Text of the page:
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  • Intraocular Lenses

    If your vision is blurred due to cataracts and you are pursuing surgical intervention to correct the problem, you are likely considering which intraocular lens (IOL) to choose, to restore your vision after cataract surgery. There are a variety of IOL options to choose from. Your ophthalmologist can help

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  • Hyperopia

    People with hyperopia, also known as farsightedness, can usually see objects in the distance, but their close vision is blurry. Symptoms of untreated hyperopia include: Difficulty concentrating on near work, such as reading Eye strain Headaches after reading or other activities involving close focus Aching,

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  • Fuchs Corneal Dystrophy

    Fuchs corneal dystrophy affects the cornea, the clear window over the front of your eye. It causes swelling that leads to cloudiness, glare and increasing visual impairment. Women are slightly more likely than men to develop Fuchs. Onset usually happens after the age of 50; though early signs might start

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  • Diabetic Eye Diseases

    Diabetes is a condition that involves high blood sugar (glucose) levels. This can affect many parts of the body, including the eyes. One of the most common diabetic eye diseases is diabetic retinopathy, which is also a leading cause of blindness in American adults. Diabetic Retinopathy Diabetic retinopathy

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  • Corneal Transplantation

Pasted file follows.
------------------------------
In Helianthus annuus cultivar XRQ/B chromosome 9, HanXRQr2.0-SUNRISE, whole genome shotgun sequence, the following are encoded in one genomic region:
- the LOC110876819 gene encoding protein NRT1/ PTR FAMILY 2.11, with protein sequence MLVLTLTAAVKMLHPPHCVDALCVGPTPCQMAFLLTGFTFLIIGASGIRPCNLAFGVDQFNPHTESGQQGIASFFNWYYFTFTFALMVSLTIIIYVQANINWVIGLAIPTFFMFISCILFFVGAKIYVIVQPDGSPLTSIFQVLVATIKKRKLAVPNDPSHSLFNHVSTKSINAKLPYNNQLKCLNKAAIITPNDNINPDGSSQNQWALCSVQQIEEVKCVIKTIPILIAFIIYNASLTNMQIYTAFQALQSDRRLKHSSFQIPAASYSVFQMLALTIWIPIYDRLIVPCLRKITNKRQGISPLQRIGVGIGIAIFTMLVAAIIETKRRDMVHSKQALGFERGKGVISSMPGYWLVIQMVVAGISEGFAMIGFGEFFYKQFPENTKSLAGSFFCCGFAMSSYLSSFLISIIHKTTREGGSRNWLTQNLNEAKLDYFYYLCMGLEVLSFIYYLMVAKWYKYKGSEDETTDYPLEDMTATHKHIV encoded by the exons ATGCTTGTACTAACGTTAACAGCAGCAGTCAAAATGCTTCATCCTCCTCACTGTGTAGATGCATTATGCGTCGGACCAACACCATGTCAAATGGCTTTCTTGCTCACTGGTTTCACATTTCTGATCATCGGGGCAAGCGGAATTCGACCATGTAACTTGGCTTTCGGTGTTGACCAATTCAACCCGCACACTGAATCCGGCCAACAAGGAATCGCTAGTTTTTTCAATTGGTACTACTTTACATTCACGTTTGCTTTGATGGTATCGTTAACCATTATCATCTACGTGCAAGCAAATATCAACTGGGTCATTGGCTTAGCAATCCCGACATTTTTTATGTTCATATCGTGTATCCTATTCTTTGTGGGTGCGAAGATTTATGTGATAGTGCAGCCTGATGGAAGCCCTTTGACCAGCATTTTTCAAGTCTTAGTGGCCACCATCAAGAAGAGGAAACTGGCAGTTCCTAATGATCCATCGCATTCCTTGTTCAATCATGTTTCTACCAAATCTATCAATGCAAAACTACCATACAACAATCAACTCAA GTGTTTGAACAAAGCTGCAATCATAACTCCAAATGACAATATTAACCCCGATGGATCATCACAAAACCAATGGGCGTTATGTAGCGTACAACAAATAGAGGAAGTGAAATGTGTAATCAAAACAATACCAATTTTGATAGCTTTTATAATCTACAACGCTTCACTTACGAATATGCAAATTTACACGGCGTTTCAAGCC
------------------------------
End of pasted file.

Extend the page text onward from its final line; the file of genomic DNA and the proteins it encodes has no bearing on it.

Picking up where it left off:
Corneal transplantation is a surgical procedure to replace part of a damaged or diseased cornea with corneal tissue from a donor. The cornea is the transparent, dome-shaped surface on the front of the eye. It plays a large part in vision by helping to focus light onto the retina. Reasons for Corneal

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  • Collagen Crosslinking

    Collagen crosslinking (CXL) is a relatively new procedure used to treat patients with keratoconus. Keratoconus is a thinning of the corneas which causes them to form a cone shape and bulge outwards. Many countries outside the U.S. use CXL, but the procedure hasn’t yet received FDA approval. However,

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  • Cataract Surgery

    With cataract surgery, your ophthalmologist removes the cataract-diseased lens of your eye. The ophthalmologist then replaces your natural lens with an artificial one. The Procedure This outpatient procedure is generally safe and takes less than an hour. Your ophthalmologist will dilate your pupil

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  • Astigmatism

    A normal cornea — the clear front covering of your eye — has a round curve, like a basketball. However, many people have an irregularly shaped cornea while others have an irregularly curved lens. Both cases can cause light that enters the eye to bend the wrong way, causing blurry vision. This disorder